“There is some really nice data on this in managing allergies [in people],” she says. “There isn’t anything on horses but there is some really nice, very good research data supporting the use of BGA in allergic conditions.”
At one time, Spirulina was classified as a plant because of its richness in plant pigments and its ability to photosynthesize, but a better understanding of its genetics and physiology has resulted in scientists moving it to the bacteria kingdom and placing it in the genus Spirulina. Three species within that genus are studied specifically for their nutritional and therapeutic values.
Many horses do far better living outside rather than living in a barn. In a paddock environment, horses will naturally adapt to conditions so long as they have adequate food, fresh unfrozen water, and shelter from wind and rain.
“This is my bias,” says Pearson. “Horses do better outside all around. They are more content, have far less diseases, and incidents of development of allergies in pasture-raised horses is almost zero. As soon as you put those animals in a barn, close all the doors and windows and put hay, bedding and other horses in there, it’s a breeding ground for allergens.
Horses that live outside are exposed to far fewer allergens. They are healthier in general, and will adapt to cold temperatures as long as they are provided with adequate shelter, sufficient food of good quality, and a plentiful supply of fresh, unfrozen water. Photo: Shutterstock/Natalya Rozhkova
“I bought a fairly high-end dressage horse. He had lived his whole life in a stall or a tiny paddock by himself. When he got to my farm, he lived out with 45 other horses and was never happier. He was very sound, very healthy. Horses are herd animals and thrive best with others.”
Depending on breed, horses will grow excellent coats in winter to cope with conditions. They are much better at adapting to the cold than we give them credit for.
“I am a big fan of haylage as long as it is properly prepared and cured,” says Pearson. “The haylage that we typically think about for dairy cows, baled at around 40 to 45 percent moisture, is not good for horses. You have to get haylage that is somewhere around 24 to 27 percent moisture. But if it is too low, you don’t have a good environment for the microbes to ferment the material. If you have well-prepared and well-preserved haylage, it is nutritionally exceptional. It is a very hygienic feed, so it’s low in dust and it has a much better nutritional profile compared to dry hay.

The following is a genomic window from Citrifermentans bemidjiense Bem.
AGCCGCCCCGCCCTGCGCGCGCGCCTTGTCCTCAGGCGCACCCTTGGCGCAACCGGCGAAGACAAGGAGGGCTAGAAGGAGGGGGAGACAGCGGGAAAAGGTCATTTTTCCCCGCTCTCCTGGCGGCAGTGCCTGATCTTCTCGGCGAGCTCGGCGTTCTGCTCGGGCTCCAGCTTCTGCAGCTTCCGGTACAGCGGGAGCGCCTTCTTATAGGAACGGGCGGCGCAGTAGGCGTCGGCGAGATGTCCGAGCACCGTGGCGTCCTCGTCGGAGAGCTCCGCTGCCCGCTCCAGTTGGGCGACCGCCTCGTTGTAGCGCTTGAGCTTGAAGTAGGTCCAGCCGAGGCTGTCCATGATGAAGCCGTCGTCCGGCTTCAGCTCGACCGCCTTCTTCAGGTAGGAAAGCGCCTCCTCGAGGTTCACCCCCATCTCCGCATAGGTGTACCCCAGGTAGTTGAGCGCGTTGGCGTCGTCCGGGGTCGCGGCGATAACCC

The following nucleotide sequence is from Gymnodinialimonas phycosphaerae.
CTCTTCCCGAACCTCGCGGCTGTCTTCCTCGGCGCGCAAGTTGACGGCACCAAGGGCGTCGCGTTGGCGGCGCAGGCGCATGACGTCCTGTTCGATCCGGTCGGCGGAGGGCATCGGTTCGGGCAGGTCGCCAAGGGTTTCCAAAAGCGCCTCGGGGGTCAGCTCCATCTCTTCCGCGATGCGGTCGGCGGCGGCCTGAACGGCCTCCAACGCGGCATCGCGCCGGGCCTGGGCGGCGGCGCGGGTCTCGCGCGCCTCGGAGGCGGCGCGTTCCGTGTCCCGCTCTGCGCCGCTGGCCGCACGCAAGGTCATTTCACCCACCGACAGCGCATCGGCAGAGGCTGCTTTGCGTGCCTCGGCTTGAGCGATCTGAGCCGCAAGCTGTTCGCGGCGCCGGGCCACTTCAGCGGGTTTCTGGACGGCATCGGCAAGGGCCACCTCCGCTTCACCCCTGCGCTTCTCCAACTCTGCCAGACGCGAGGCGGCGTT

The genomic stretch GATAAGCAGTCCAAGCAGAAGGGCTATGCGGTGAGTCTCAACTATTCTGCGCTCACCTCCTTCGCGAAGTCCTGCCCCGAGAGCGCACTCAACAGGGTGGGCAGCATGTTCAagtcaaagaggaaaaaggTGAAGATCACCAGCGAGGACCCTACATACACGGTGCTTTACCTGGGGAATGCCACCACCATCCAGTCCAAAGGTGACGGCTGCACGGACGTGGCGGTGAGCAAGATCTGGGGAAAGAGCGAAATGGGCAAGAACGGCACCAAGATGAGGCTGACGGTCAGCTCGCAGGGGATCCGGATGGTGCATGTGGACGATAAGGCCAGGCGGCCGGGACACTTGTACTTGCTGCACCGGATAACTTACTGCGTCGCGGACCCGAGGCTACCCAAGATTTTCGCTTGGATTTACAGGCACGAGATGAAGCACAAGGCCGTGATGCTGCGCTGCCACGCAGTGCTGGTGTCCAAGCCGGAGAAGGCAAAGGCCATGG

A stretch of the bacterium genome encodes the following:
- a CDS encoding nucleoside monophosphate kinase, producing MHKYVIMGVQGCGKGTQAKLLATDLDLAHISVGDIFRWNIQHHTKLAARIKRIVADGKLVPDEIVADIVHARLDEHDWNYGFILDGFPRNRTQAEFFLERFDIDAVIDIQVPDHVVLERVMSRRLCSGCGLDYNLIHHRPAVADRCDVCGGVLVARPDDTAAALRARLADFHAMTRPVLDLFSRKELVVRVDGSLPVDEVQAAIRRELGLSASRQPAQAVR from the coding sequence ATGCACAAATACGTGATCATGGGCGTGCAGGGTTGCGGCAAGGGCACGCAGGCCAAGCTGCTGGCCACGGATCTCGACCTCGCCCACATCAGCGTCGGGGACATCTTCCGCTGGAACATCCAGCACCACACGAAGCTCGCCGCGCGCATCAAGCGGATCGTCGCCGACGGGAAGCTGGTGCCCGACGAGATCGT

“Because we had a lot of horses last year and we had a loafing shed, the haylage could be stored under cover. Fifty horses would completely consume an 800-pound bale in 24 hours. Because they consume it quickly, it is safe feed. The problem with haylage comes when it sits outside, it doesn’t get completely consumed, gets exposed to wetness and sunshine, and then there is a botulism risk. Haylage has got a bit of a bad rap because of botulism, but mainly because it’s not managed properly. As long as the haylage is consumed completely within about 48 hours and not exposed to rain or direct sunlight, it is a very safe, nutritious feed.
“In certain paddocks on our farm and when we didn’t have access to the giant loafing sheds, we would feed the giant bales. We would open them up and throw the hay out and scatter it. That way, the horses aren’t standing in one spot trying to feed off a tight bale. There are ways to manage haylage or round bales safely. It’s the same hay you would be putting into square bales; it’s just the management of it.”
Regardless of time of year, horses can show signs that something in their diet might not agree with them. It may surface as hives, a swelling, hair loss, or diarrhea. A food allergy should always be discussed with a veterinarian who will provide guidance on protocols to isolate the offending substance which can then be eliminated. When it comes to subtle signs, it is really important to start recording when the signs first appeared, what the horse was fed both in the barn and in the pasture — including hay from a new hay supply source — and what treats might have been given. Dewormers should also be included, especially if they are new products not previously used. After that it becomes a process of elimination to see what may have triggered the reaction, or allergy, so that the appropriate steps can be taken.
Whether certain horse breeds are more susceptible to allergies is largely unknown, but a recent international study published in the Journal of Animal Breed Genetics and conducted by scientists in England, Belgium, Sweden, and the Netherlands looked at equine insect bite hypersensitivity (IBH) by biting midges in Icelandic horses and Exmoor ponies, and found an IBH predisposition in both breeds. It may be that a variety of horse breeds has a susceptibility to allergens, but because of the genetics of individual horses within the breed, they may or may not develop allergies.
Another genome-wide association study conducted in the Netherlands with 200 Shetland pony mares and 146 Icelandic horses identified several genomic regions associated with insect bite hypersensitivity.
In our modern world, with so many synthetic materials and various food sources entering the barn, it is not surprising that allergic reactions can occur with our equine friends. Sourcing the offending triggers and eliminating them just makes good horse sense.
Main Photo: Urticaria or hives is a skin reaction to allergies or other stressors. It often starts as a few small lumps on the horse’s neck, then progresses across the shoulders and sides. Photo: Sutterstock/Horse Crazy